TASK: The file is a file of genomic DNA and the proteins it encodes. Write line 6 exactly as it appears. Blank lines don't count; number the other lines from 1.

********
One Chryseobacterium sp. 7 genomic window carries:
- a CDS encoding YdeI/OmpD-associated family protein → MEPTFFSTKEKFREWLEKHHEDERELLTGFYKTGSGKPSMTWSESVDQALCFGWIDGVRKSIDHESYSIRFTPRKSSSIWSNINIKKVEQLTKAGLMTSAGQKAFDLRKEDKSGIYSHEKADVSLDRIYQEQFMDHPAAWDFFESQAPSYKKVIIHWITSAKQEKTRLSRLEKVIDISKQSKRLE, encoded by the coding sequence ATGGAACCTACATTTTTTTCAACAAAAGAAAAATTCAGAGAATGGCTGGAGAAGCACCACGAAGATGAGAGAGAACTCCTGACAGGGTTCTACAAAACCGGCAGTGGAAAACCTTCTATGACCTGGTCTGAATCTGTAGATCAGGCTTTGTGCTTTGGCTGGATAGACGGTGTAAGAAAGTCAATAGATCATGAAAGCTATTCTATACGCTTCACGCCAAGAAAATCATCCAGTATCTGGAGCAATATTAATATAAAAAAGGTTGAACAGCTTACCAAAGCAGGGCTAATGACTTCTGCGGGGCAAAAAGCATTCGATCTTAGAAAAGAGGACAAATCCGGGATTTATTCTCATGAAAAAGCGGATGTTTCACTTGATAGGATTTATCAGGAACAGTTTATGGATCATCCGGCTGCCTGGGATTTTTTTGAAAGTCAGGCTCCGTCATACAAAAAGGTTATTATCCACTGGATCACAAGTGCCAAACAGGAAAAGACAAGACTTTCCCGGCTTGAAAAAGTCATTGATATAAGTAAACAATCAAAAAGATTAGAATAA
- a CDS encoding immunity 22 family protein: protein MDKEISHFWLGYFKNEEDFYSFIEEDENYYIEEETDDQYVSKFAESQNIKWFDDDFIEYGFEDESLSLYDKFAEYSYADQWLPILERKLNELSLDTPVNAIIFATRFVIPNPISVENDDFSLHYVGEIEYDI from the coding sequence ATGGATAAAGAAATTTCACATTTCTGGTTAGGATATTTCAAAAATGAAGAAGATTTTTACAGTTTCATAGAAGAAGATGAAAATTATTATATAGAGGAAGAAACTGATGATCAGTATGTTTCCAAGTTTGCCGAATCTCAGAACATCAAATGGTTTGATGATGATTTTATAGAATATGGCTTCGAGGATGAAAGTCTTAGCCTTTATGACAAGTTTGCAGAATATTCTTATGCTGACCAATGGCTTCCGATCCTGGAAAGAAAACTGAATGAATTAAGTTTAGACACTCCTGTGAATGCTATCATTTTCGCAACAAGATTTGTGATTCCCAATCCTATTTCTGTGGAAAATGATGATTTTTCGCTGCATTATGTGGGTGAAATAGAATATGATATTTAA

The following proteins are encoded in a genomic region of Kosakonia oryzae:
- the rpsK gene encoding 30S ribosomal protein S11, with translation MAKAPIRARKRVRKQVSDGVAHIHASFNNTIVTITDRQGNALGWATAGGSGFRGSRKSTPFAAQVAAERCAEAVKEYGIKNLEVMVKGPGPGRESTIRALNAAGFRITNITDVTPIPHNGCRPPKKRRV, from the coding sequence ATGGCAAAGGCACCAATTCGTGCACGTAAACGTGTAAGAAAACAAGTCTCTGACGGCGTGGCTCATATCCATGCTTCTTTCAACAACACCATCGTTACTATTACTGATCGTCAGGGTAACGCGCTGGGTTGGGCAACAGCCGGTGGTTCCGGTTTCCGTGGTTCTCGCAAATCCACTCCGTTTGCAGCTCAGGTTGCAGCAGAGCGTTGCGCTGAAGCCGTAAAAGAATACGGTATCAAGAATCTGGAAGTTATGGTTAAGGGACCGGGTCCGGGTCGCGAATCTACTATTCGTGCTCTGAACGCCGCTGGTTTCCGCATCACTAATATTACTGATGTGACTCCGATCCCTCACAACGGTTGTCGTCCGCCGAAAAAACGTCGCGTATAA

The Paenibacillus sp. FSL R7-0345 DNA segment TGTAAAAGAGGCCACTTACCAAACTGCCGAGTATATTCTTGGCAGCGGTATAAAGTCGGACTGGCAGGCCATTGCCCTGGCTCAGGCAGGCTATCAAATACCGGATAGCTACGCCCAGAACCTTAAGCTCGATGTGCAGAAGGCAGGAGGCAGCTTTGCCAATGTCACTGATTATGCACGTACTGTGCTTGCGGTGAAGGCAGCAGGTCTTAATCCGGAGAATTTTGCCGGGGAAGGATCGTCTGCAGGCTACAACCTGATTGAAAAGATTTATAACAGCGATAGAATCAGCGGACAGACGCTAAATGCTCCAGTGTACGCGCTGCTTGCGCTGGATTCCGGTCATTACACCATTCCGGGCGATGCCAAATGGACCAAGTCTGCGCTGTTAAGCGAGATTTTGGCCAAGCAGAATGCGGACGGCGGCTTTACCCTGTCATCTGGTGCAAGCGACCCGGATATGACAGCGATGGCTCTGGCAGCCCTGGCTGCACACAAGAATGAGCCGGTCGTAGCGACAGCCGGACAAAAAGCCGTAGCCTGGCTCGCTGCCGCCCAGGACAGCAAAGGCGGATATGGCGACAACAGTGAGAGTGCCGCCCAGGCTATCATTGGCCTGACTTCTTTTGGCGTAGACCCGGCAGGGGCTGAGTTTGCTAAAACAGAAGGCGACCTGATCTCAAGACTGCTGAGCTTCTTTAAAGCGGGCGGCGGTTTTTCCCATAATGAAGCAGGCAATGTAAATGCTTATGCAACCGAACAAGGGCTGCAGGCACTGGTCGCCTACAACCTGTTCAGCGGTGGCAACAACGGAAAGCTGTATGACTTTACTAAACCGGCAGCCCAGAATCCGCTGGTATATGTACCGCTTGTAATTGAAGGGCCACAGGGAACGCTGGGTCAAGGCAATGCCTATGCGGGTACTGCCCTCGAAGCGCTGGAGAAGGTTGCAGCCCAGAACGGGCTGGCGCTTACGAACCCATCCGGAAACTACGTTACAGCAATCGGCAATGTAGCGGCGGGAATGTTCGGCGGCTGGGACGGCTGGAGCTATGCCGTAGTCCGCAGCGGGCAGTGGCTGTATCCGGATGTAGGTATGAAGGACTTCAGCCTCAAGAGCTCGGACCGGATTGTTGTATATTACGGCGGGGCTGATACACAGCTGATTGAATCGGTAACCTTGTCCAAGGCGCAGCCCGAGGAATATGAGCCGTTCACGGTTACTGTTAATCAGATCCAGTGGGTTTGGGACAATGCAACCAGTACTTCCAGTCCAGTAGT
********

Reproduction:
The Paenibacillus sp. FSL R7-0345 DNA segment TGTAAAAGAGGCCACTTACCAAACTGCCGAGTATATTCTTGGCAGCGGTATAAAGTCGGACTGGCAGGCCATTGCCCTGGCTCAGGCAGGCTATCAAATACCGGATAGCTACGCCCAGAACCTTAAGCTCGATGTGCAGAAGGCAGGAGGCAGCTTTGCCAATGTCACTGATTATGCACGTACTGTGCTTGCGGTGAAGGCAGCAGGTCTTAATCCGGAGAATTTTGCCGGGGAAGGATCGTCTGCAGGCTACAACCTGATTGAAAAGATTTATAACAGCGATAGAATCAGCGGACAGACGCTAAATGCTCCAGTGTACGCGCTGCTTGCGCTGGATTCCGGTCATTACACCATTCCGGGCGATGCCAAATGGACCAAGTCTGCGCTGTTAAGCGAGATTTTGGCCAAGCAGAATGCGGACGGCGGCTTTACCCTGTCATCTGGTGCAAGCGACCCGGATATGACAGCGATGGCTCTGGCAGCCCTGGCTGCACACAAGAATGAGCCGGTCGTAGCGACAGCCGGACAAAAAGCCGTAGCCTGGCTCGCTGCCGCCCAGGACAGCAAAGGCGGATATGGCGACAACAGTGAGAGTGCCGCCCAGGCTATCATTGGCCTGACTTCTTTTGGCGTAGACCCGGCAGGGGCTGAGTTTGCTAAAACAGAAGGCGACCTGATCTCAAGACTGCTGAGCTTCTTTAAAGCGGGCGGCGGTTTTTCCCATAATGAAGCAGGCAATGTAAATGCTTATGCAACCGAACAAGGGCTGCAGGCACTGGTCGCCTACAACCTGTTCAGCGGTGGCAACAACGGAAAGCTGTATGACTTTACTAAACCGGCAGCCCAGAATCCGCTGGTATATGTACCGCTTGTAATTGAAGGGCCACAGGGAACGCTGGGTCAAGGCAATGCCTATGCGGGTACTGCCCTCGAAGCGCTGGAGAAGGTTGCAGCCCAGAACGGGCTGGCGCTTACGAACCCATCCGGAAACTACGTTACAGCAATCGGCAATGTAGCGGCGGGAATGTTCGGCGGCTGGGACGGCTGGAGCTATGCCGTAGTCCGCAGCGGGCAGTGGCTGTATCCGGATGTAGGTATGAAGGACTTCAGCCTCAAGAGCTCGGACCGGATTGTTGTATATTACGGCGGGGCTGATACACAGCTGATTGAATCGGTAACCTTGTCCAAGGCGCAGCCCGAGGAATATGAGCCGTTCACGGTTACTGTTAATCAGATCCAGTGGGTTTGGGACAATGCAACCAGTACTTCCAGTCCAGTAGT